Primus hit a different road after nearly three decades of reinventing groove metal, alternative metal, and progressive rock. Their career took a surprising turn in early 2020 when Les Claypool & Co. announced the “Tribute to Kings” tour.
The idea behind the tour was to cover Rush’s “A Farewell to Kings” in its entirety on every date, and given how few bands did anything similar ever before, the tour has since become somewhat of a standout feature in Primus’s portfolio from recent years.
The tour has been met with an overwhelmingly positive response, which might not have been the case had Primus done a similar thing earlier in their career.
Les Claypool opens up on the response
Les Claypool recently looked back on how Primus would get strong criticism from the press by touring with Rush when they were still an up-and-coming band, Claypool said in a new interview with Bass Player:
“It’s interesting how things have turned around. I was watching a documentary from years ago that I was in, and a lot of musicians stepped up and said, ‘Oh, I’ve been a Rush fan forever’.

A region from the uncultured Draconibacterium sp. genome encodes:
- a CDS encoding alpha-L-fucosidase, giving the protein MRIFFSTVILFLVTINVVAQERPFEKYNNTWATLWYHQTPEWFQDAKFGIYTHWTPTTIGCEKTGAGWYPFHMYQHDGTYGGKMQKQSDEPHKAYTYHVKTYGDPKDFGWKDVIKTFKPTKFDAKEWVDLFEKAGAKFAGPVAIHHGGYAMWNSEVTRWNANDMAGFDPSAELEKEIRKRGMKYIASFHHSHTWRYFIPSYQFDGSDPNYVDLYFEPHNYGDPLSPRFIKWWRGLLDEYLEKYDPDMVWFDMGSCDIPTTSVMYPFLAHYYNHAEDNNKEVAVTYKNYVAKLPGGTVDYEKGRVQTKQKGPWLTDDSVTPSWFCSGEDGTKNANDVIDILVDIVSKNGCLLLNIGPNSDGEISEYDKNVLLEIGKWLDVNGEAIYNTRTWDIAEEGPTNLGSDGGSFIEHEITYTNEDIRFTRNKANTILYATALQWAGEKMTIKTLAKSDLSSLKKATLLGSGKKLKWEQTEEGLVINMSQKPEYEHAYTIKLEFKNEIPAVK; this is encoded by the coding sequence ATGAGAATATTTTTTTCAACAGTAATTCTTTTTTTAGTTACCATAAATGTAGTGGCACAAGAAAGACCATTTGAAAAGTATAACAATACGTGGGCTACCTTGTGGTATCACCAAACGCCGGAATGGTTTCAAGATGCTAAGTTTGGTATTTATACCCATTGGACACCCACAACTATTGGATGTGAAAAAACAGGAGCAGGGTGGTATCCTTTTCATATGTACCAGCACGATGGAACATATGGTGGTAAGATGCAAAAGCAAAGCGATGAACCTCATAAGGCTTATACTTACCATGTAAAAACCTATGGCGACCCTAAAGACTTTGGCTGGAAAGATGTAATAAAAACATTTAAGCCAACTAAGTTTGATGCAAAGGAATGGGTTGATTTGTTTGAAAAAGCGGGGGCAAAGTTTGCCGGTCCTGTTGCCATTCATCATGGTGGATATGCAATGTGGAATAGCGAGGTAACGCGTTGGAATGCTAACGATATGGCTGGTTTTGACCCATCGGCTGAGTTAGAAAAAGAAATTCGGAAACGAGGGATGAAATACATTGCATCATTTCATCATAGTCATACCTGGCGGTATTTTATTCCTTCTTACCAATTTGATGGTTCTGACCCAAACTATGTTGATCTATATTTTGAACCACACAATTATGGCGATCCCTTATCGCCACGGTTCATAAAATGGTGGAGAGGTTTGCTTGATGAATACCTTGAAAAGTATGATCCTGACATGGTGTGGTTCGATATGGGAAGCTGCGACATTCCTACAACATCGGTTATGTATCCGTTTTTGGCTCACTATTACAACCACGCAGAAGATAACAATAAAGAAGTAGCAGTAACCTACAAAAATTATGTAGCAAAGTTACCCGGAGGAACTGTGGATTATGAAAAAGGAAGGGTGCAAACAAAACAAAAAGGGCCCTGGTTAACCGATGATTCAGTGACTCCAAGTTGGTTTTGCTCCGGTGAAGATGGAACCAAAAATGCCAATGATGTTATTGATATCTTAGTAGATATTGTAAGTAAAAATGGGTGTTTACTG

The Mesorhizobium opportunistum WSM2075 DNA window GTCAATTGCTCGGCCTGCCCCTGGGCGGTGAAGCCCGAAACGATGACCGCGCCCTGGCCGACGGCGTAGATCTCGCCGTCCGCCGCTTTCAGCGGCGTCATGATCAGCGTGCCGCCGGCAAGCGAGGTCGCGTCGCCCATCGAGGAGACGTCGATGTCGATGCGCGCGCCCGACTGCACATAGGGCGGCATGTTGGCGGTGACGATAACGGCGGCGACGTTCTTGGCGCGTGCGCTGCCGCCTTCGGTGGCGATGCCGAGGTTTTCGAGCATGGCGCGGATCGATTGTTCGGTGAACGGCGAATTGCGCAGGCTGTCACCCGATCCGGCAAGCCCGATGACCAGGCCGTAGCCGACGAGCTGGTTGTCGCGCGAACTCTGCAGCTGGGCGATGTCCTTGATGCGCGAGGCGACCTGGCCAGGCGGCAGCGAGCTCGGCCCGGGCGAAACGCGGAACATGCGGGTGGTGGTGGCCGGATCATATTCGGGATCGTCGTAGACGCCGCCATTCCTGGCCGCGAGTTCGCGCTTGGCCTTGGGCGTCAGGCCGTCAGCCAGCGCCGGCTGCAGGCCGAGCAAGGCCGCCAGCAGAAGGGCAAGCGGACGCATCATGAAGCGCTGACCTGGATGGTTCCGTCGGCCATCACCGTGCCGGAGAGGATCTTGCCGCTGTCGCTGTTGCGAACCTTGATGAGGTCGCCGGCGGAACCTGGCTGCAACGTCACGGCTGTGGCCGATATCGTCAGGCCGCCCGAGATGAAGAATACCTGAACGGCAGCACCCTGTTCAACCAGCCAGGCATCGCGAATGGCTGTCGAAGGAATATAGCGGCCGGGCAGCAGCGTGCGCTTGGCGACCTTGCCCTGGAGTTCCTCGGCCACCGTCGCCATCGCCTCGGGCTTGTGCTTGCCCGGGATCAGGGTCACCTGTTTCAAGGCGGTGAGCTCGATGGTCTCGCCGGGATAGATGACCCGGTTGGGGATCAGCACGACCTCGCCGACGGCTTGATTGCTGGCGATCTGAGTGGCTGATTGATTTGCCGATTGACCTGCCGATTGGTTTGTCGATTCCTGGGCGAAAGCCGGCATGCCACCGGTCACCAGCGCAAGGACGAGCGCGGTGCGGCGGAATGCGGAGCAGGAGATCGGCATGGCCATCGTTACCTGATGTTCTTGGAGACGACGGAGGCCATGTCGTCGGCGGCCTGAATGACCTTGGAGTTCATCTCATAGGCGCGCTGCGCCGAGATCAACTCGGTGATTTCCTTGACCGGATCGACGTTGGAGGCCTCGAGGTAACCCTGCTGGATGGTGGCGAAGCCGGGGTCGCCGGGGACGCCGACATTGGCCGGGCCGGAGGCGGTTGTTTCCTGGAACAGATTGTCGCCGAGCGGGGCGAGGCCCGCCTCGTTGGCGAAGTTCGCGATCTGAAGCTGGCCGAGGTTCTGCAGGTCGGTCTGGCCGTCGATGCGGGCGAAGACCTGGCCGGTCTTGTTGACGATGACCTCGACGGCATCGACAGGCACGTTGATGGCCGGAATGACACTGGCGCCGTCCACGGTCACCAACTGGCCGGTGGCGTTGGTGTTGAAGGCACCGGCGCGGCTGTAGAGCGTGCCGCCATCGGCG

“Well, in the early ’90s [when Pearl Jam and Nirvana rose to prominence with their debut albums), nobody would have admitted that. They would never admit they were Rush fans. It was like saying, ‘I play Dungeons & Dragons’ – not necessarily the hippest thing to admit in the days of grunge.”
During the interview, Claypool went on to elaborate on the decision to dedicate the tour to cover “A Farewell to Kings” in particular rather than any other iconic Rush album, Claypool said:
“Well, any Rush album is an undertaking. You know, we always joked that we should go out and play Hemispheres in its entirety – but then we thought, ‘Well, maybe we actually should do ‘Hemispheres’ in its entirety’.
“But one reason why we didn’t is that you can’t do ‘Cygnus II’ before you do ‘Cygnus I’. In looking at all the Rush records, ‘2112’ seemed a little too obvious, and some of the records have a little more keyboards than I’m comfortable with. But ‘A Farewell To Kings’ was the first Rush record I ever heard in my youth, and it has ‘Cygnus I’ on it, which is my all-time favorite tune by those guys.
“It was a pretty easy decision to make, you know. A big factor was the damn keyboards. I play keyboards on this thing, and I have a couple of Moogs that are completely covered with different-colored pieces of tape, so I know where to put my fingers. You know, I’m a bass player!”